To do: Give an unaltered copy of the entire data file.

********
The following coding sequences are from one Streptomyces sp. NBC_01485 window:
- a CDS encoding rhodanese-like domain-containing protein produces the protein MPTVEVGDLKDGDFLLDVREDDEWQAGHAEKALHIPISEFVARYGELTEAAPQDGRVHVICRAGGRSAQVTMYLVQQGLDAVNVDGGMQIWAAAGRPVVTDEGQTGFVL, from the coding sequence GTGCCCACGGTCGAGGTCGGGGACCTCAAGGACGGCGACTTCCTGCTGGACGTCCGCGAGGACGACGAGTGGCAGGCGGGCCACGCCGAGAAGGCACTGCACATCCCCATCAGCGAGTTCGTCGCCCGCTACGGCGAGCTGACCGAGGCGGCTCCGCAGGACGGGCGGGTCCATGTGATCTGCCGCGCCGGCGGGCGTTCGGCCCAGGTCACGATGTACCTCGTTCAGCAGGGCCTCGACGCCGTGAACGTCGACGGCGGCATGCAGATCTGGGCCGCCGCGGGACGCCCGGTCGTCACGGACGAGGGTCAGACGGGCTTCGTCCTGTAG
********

The following coding sequences are from one Streptomyces sp. NBC_01485 window:
- a CDS encoding rhodanese-like domain-containing protein produces the protein MPTVEVGDLKDGDFLLDVREDDEWQAGHAEKALHIPISEFVARYGELTEAAPQDGRVHVICRAGGRSAQVTMYLVQQGLDAVNVDGGMQIWAAAGRPVVTDEGQTGFVL, from the coding sequence GTGCCCACGGTCGAGGTCGGGGACCTCAAGGACGGCGACTTCCTGCTGGACGTCCGCGAGGACGACGAGTGGCAGGCGGGCCACGCCGAGAAGGCACTGCACATCCCCATCAGCGAGTTCGTCGCCCGCTACGGCGAGCTGACCGAGGCGGCTCCGCAGGACGGGCGGGTCCATGTGATCTGCCGCGCCGGCGGGCGTTCGGCCCAGGTCACGATGTACCTCGTTCAGCAGGGCCTCGACGCCGTGAACGTCGACGGCGGCATGCAGATCTGGGCCGCCGCGGGACGCCCGGTCGTCACGGACGAGGGTCAGACGGGCTTCGTCCTGTAG